George is a very successful stand up comedian who learns that he has an untreatable blood disorder and is given less than a year to live. Ira is a struggling up-and-coming stand up comedian who works at a deli and has yet to figure out his onstage persona. One night, these two perform at the same club and George takes notice of Ira. George hires Ira to be his semi-personal assistant as well as his friend. - synopsis from IMDB
Directed by Judd Apatow.
Rated 6.4 on IMDB from 103088 votes.
Runtime: 146 min.
When I introduced genres to the movieroll a while ago, I remember thinking: this is going to be easy. Just slap one or more genre tags to a movie as you register the visit. And so far, it has been easy. Up till now that is. Funny People is hard to characterize, which is why I ended up with the unlikely combination of comedy and drama.
This also presents a problem for the rating. Putting a rating to a film normally involves some level of understanding of the intentions and ambition of the film. There’s no point in taking an action movie seriously. On the other hand, any movie can be good or bad in its own right. In this case, I’m going to give Apatow the benefit of the doubt and reward what is a brave attempt at touching on comedy, fatal illness and adultery all in one movie.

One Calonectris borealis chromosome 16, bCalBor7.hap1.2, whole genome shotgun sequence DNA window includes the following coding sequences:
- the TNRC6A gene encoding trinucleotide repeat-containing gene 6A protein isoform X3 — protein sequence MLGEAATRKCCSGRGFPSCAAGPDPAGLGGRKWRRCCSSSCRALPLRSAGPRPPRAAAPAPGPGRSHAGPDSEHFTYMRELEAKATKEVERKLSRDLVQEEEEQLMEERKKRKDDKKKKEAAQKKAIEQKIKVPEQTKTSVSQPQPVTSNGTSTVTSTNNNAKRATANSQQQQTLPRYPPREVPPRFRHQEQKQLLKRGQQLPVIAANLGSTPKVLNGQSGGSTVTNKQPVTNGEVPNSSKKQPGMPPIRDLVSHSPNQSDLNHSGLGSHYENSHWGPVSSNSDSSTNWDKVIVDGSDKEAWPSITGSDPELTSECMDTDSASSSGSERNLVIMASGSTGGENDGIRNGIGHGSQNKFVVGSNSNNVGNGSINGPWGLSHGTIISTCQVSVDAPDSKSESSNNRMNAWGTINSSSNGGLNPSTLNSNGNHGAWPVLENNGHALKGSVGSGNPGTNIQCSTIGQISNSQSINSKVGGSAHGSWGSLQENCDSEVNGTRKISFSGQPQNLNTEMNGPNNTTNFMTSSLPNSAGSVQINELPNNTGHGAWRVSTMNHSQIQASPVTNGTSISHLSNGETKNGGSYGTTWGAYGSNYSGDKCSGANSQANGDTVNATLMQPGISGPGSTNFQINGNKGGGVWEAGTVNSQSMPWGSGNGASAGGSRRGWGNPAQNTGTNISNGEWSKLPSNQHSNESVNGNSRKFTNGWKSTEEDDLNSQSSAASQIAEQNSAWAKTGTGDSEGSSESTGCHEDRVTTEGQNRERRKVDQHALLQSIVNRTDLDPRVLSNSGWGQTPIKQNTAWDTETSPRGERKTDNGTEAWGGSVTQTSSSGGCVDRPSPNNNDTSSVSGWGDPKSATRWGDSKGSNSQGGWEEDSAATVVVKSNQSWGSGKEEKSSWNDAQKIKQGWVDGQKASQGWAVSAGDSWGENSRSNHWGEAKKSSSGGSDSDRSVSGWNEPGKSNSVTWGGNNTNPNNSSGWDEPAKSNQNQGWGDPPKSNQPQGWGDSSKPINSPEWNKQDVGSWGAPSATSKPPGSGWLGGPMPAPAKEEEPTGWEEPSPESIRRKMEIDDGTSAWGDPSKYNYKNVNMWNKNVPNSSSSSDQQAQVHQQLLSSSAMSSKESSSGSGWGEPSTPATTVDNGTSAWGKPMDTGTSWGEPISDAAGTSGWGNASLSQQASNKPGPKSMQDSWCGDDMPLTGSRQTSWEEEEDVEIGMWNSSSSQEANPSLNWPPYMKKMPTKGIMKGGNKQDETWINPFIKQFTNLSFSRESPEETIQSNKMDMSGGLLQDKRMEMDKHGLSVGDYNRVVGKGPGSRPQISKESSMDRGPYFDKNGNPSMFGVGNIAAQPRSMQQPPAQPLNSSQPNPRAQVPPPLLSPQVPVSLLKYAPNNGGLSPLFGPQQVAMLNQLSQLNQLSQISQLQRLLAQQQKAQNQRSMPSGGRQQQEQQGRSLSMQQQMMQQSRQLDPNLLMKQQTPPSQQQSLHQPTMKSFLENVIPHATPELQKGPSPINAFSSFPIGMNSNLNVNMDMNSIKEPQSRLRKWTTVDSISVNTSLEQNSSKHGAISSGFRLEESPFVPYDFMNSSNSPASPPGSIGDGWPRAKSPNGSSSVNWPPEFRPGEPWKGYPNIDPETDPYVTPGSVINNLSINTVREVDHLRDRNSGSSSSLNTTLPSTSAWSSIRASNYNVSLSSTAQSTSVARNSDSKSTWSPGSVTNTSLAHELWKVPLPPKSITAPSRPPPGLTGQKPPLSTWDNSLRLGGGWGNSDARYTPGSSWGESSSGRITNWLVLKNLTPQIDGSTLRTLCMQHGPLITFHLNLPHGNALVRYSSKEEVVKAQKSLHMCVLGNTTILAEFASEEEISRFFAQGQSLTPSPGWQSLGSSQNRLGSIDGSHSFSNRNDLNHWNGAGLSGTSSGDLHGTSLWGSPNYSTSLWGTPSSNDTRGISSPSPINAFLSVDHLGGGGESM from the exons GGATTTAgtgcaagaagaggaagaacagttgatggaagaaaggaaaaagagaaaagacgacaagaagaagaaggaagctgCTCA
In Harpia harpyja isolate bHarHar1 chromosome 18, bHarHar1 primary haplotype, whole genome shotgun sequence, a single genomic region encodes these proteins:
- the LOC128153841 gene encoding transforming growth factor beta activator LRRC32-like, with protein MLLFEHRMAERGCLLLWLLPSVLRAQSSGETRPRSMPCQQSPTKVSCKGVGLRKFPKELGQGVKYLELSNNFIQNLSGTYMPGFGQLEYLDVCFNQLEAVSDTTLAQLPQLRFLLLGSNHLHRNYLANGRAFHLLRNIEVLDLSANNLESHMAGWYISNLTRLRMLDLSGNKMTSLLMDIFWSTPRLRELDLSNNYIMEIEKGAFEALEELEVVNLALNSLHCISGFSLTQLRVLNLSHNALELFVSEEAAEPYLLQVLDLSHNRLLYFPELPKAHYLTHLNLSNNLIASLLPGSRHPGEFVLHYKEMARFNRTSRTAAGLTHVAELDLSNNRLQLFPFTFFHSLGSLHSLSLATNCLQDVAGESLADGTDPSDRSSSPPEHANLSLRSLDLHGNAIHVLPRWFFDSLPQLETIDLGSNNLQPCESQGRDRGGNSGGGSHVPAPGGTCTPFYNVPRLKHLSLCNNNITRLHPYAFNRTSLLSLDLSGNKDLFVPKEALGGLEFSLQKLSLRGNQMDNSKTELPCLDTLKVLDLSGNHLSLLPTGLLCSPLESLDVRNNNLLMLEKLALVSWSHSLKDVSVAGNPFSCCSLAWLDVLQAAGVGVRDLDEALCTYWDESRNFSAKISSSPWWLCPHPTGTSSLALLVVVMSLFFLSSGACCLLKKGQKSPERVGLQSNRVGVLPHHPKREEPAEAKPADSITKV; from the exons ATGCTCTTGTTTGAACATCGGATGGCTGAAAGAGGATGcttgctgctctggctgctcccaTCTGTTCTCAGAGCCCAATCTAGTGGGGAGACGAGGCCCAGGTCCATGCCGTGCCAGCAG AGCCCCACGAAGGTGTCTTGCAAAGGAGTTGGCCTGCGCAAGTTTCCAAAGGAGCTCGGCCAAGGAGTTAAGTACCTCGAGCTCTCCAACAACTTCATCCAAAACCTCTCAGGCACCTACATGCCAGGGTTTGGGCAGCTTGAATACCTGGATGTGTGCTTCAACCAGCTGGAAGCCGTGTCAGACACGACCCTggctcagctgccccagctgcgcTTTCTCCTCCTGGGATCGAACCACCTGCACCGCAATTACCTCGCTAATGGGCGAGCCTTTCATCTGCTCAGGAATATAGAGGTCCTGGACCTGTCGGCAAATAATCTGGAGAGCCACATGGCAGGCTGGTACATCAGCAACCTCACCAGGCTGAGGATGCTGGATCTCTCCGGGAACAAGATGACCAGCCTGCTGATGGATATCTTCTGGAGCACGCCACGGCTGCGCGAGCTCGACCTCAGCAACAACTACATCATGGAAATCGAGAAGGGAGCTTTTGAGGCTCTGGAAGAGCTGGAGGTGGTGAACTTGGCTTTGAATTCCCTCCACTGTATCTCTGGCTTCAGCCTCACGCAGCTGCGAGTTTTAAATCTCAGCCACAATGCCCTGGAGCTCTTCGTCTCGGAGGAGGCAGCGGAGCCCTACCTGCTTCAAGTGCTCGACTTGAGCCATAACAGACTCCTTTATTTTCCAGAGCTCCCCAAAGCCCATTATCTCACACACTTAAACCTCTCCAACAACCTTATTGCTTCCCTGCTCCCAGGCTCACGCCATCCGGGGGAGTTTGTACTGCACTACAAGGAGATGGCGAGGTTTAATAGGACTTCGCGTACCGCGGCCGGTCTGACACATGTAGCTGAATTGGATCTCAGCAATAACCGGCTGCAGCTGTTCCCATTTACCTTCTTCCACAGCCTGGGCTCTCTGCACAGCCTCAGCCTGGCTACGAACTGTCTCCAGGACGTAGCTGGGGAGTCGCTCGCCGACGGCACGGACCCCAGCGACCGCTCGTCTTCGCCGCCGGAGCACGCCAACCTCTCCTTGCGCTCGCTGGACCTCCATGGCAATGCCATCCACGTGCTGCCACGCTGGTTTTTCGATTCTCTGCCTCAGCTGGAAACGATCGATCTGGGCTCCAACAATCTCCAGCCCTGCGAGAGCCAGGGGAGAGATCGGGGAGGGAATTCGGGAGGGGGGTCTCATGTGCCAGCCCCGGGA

For 2 hours and a bit of movie, this seems a lenghty feature, but I must admit time goes by without noticing. There’s something charming about this movie that makes it worth sitting through the endless amount of bad jokes (which are intentional, from comedians working on their acts). I did feel the marital tango was an unnecessary addition because the drama never really impacted. Shame we didn’t see more of Bana as well. There might have been more there. Sandler is surprisingly adept at portraying the obnoxious George Simmons and really shows he can do more than regular slapstick stuff. The relationship between his character and Schmira is what makes this movie interesting.
Somehow, Funny People didn’t manage to bore me. I’m going to give it a thumbs up.
Seen: 03 Sep 2009
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